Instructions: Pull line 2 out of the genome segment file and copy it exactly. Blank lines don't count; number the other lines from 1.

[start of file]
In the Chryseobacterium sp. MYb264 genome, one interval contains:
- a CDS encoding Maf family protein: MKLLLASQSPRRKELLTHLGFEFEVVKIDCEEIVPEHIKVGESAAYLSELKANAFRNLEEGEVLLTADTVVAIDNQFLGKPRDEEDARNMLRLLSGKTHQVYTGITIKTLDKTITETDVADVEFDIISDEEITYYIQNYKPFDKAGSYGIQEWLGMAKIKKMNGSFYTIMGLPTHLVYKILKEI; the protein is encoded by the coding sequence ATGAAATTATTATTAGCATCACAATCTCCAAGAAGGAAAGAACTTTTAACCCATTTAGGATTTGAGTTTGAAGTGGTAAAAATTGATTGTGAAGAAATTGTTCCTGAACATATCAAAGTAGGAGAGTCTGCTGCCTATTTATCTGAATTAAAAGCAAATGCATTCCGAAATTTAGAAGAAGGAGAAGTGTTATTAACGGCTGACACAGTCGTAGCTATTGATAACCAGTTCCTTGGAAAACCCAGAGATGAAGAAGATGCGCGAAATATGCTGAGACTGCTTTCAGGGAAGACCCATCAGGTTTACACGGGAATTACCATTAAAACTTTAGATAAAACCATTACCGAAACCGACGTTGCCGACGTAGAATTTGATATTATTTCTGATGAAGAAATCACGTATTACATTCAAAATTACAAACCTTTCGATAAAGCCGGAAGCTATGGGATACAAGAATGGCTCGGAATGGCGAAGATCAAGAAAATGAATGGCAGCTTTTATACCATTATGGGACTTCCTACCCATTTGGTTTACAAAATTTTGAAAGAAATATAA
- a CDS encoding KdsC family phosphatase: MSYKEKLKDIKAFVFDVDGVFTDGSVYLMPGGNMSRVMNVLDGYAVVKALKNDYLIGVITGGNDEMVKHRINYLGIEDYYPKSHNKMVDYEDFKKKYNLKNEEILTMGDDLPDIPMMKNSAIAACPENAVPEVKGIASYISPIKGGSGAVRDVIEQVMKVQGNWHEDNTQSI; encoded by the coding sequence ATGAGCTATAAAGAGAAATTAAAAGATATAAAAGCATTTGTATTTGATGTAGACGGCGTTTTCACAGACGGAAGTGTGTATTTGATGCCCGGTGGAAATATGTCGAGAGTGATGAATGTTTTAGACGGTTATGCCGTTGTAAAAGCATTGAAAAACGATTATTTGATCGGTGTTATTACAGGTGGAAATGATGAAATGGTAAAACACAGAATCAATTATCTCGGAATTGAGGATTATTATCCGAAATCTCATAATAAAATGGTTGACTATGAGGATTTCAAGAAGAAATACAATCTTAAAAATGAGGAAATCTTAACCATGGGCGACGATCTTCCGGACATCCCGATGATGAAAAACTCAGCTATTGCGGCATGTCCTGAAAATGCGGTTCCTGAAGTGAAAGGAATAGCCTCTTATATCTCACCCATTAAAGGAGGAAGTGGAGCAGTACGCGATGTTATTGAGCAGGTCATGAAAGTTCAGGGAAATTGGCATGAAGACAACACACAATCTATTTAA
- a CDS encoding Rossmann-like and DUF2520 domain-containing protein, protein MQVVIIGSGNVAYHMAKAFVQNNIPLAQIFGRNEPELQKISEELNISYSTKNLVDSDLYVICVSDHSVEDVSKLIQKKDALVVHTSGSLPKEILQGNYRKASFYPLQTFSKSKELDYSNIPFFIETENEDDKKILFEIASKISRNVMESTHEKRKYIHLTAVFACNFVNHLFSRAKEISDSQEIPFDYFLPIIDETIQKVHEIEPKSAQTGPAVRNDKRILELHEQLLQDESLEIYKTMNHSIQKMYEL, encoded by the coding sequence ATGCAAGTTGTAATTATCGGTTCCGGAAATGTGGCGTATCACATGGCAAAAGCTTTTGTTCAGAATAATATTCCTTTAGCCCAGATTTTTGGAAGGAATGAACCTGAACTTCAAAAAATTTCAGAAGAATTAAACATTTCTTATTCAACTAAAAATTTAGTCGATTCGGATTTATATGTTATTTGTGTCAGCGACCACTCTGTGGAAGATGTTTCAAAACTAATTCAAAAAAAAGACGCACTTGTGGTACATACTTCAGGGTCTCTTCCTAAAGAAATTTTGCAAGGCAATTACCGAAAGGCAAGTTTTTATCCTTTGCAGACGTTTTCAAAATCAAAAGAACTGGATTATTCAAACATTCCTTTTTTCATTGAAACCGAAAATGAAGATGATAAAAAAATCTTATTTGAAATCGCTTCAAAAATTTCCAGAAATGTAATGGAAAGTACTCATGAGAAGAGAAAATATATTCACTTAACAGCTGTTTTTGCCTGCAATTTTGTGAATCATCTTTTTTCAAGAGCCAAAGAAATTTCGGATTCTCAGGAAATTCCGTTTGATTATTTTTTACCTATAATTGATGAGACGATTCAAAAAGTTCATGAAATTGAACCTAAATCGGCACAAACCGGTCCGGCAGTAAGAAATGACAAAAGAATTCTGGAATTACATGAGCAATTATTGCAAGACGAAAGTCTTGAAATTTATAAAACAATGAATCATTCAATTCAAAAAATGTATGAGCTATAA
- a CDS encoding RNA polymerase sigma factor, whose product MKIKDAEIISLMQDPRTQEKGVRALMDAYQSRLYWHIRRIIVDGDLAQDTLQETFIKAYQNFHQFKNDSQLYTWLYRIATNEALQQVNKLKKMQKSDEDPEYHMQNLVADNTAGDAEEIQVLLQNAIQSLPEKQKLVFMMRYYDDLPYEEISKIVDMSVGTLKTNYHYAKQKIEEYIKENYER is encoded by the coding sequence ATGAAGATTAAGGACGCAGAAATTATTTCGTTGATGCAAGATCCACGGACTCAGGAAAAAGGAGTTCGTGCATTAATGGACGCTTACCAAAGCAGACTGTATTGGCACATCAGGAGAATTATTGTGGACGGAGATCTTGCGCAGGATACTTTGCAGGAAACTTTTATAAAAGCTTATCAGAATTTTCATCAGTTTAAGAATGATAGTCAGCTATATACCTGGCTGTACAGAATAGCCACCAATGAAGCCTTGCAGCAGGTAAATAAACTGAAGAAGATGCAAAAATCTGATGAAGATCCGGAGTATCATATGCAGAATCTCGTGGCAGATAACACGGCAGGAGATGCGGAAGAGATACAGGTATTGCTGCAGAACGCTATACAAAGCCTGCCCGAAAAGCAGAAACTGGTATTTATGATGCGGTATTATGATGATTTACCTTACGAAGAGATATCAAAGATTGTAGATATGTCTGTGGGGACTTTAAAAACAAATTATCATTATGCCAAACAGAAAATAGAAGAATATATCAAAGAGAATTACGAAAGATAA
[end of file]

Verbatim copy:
- a CDS encoding Maf family protein: MKLLLASQSPRRKELLTHLGFEFEVVKIDCEEIVPEHIKVGESAAYLSELKANAFRNLEEGEVLLTADTVVAIDNQFLGKPRDEEDARNMLRLLSGKTHQVYTGITIKTLDKTITETDVADVEFDIISDEEITYYIQNYKPFDKAGSYGIQEWLGMAKIKKMNGSFYTIMGLPTHLVYKILKEI; the protein is encoded by the coding sequence ATGAAATTATTATTAGCATCACAATCTCCAAGAAGGAAAGAACTTTTAACCCATTTAGGATTTGAGTTTGAAGTGGTAAAAATTGATTGTGAAGAAATTGTTCCTGAACATATCAAAGTAGGAGAGTCTGCTGCCTATTTATCTGAATTAAAAGCAAATGCATTCCGAAATTTAGAAGAAGGAGAAGTGTTATTAACGGCTGACACAGTCGTAGCTATTGATAACCAGTTCCTTGGAAAACCCAGAGATGAAGAAGATGCGCGAAATATGCTGAGACTGCTTTCAGGGAAGACCCATCAGGTTTACACGGGAATTACCATTAAAACTTTAGATAAAACCATTACCGAAACCGACGTTGCCGACGTAGAATTTGATATTATTTCTGATGAAGAAATCACGTATTACATTCAAAATTACAAACCTTTCGATAAAGCCGGAAGCTATGGGATACAAGAATGGCTCGGAATGGCGAAGATCAAGAAAATGAATGGCAGCTTTTATACCATTATGGGACTTCCTACCCATTTGGTTTACAAAATTTTGAAAGAAATATAA